HomeWinBuzzer NewsMicrosoft Says Azure Active Directory Basic Tier “Is Going Away”

Microsoft Says Azure Active Directory Basic Tier “Is Going Away”

Microsoft has decided to phase out its mid-level Azure Active Directory tier, with the Basic SKU no longer available to purchase.


has decided to wind down the availability of its more basic editions of Azure Active Directory. Since July 1, when the company's new financial year started, links to the Azure AD Basic tier have been slowly removed from Microsoft's sites.

While Microsoft this week confirmed the Basic tier is being sent into the sunset, at the time of writing it is still available. For example, the SKU is listed on the Azure Active Directory pricing page alongside the Free, Premium P1, and Premium P2 editions.

Basic version of the cloud identity management solution is available as an Open Volume License, Cloud Solution Providers program, and via Microsoft Enterprise Agreements.

Earlier this week, Alex Simons, Microsoft Corporate Vice President, Identity Edition, confirmed on Twitter Azure AD Basic is being removed.

“Azure AD Basic is going away. It's in the process of being removed from docs and marketing pages. As in my previous tweet, it's a super low volume SKU that mostly just confuses people.”

Azure Active Directory Basic has been available for five years and has been the middle tier between Free and Premium Available for up to ten applications per user, the SKU was priced at $1 per month. New customers are no longer able to buy the Azure AD Basic but existing customers will be able to renew it.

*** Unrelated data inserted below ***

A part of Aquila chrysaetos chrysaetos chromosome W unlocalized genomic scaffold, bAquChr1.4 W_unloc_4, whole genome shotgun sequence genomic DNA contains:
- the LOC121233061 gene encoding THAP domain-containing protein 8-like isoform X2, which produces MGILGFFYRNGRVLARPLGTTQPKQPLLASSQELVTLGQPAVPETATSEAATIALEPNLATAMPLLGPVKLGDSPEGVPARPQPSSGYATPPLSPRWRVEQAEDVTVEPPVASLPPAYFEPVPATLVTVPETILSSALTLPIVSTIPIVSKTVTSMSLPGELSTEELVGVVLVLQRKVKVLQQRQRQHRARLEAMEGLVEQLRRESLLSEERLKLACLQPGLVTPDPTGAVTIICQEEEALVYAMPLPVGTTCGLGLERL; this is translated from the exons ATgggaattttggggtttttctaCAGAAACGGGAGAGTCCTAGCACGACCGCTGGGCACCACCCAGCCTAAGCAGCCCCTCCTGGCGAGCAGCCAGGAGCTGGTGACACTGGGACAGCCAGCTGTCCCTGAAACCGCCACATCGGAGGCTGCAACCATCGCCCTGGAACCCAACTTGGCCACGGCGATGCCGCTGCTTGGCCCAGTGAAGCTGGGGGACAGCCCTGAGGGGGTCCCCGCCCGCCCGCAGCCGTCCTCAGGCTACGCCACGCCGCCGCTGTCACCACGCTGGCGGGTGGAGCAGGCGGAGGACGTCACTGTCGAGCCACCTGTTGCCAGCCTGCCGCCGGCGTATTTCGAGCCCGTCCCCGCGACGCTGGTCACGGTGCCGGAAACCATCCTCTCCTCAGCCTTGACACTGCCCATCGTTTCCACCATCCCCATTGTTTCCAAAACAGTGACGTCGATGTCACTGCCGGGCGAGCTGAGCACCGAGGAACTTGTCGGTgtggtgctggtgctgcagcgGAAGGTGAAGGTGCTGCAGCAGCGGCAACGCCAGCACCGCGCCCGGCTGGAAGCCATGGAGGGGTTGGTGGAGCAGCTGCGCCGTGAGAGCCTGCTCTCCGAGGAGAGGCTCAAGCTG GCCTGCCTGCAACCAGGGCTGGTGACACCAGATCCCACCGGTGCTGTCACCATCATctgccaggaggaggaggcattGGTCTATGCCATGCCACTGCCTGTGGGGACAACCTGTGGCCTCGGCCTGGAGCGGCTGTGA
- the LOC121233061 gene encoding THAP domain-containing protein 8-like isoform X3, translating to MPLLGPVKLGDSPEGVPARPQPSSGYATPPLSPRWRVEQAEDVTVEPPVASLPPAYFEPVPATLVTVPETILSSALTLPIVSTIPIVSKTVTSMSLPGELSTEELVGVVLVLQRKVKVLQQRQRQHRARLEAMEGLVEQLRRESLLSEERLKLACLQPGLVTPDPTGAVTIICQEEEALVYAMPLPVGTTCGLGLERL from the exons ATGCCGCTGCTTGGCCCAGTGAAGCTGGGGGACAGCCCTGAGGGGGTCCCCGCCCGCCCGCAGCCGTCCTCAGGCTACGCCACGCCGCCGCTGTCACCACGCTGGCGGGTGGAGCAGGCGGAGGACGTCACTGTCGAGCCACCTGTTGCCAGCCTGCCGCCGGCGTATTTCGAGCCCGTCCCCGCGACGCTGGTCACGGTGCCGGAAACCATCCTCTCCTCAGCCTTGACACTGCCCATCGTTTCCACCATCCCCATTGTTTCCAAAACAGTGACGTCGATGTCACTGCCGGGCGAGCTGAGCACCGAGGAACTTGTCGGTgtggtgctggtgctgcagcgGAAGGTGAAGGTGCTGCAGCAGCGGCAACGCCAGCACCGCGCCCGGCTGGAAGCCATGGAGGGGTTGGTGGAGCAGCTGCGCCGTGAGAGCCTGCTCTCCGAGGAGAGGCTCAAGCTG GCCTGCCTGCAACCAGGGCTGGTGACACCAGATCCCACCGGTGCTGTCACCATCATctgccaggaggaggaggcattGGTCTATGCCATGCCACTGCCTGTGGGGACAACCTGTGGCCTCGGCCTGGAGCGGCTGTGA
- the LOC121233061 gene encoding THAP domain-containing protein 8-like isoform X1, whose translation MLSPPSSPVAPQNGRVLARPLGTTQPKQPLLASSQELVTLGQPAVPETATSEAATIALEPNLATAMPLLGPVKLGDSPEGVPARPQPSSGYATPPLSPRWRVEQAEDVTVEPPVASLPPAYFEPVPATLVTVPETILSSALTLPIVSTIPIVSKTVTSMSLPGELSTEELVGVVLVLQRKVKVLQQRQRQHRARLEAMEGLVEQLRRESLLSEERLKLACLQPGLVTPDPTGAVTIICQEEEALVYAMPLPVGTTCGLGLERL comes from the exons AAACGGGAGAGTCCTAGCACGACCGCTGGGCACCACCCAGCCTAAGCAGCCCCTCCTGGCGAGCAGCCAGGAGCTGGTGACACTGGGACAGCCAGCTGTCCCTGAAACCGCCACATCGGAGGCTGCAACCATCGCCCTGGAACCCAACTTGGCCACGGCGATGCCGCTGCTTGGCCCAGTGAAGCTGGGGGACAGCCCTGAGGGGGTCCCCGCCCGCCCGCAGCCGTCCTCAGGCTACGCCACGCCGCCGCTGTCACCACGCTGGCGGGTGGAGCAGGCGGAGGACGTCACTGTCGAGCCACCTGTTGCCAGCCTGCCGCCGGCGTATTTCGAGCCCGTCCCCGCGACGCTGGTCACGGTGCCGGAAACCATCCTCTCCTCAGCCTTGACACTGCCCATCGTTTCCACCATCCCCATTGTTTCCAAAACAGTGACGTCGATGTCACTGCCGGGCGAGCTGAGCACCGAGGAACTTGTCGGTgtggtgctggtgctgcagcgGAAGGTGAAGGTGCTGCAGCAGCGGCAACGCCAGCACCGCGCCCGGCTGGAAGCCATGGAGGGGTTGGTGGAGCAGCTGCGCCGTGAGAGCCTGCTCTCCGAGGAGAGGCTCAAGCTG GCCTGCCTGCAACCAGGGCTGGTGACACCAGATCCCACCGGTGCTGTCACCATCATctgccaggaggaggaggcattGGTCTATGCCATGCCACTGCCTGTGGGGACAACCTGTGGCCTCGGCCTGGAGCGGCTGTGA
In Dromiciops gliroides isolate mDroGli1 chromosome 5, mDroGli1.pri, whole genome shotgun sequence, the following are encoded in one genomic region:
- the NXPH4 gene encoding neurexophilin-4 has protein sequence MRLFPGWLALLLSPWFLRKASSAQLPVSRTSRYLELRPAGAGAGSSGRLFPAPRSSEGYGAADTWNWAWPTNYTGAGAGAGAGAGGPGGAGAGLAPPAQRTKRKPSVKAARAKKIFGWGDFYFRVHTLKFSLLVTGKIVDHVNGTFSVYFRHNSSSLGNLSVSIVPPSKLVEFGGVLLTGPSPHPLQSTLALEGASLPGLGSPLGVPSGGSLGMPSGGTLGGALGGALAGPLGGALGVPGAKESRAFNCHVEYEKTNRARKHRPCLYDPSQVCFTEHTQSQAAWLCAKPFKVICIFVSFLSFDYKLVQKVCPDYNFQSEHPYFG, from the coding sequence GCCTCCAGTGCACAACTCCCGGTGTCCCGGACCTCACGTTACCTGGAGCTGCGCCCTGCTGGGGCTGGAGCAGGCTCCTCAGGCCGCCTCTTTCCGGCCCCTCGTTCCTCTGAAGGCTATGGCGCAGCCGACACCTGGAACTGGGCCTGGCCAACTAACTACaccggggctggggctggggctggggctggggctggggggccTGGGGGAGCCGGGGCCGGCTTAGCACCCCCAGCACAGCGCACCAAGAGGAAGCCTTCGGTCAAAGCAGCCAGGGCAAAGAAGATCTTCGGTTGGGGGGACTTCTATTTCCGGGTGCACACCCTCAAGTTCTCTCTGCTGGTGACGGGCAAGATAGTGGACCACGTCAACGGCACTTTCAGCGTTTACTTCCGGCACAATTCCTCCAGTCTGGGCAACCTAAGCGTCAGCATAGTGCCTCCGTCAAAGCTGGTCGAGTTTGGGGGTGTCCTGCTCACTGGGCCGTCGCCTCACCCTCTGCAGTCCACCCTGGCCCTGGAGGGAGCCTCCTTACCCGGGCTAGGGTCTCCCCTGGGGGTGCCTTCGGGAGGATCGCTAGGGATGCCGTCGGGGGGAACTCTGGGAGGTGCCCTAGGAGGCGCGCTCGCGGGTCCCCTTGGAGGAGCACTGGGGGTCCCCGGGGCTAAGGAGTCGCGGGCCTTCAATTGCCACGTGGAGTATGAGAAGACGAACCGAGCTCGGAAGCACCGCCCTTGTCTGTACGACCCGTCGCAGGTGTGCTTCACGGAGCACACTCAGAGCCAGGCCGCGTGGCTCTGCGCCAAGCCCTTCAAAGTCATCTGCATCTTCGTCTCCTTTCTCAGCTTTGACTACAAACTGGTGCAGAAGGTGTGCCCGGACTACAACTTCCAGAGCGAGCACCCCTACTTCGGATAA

Recent Azure AD Changes

Back in May, Microsoft announced it was increasing the password character limit for Azure Active Directory logins.

Customers can now configure a password with much more flexibility. Microsoft has increased the Azure AD password character limit to 256 characters, a significant increase.

The company says account holders will still be required to form their password from a mix of lowercase, uppercase, symbols, spaces, and numbers.

“Many of you have been reminding us that we still have a 16-character password limit for accounts created in Azure AD. While our on-premises Windows AD allows longer passwords and passphrases, we previously didn't have support for this for cloud user accounts in Azure AD.”

Luke Jones
Luke Jones
Luke has been writing about all things tech for more than five years. He is following Microsoft closely to bring you the latest news about Windows, Office, Azure, Skype, HoloLens and all the rest of their products.

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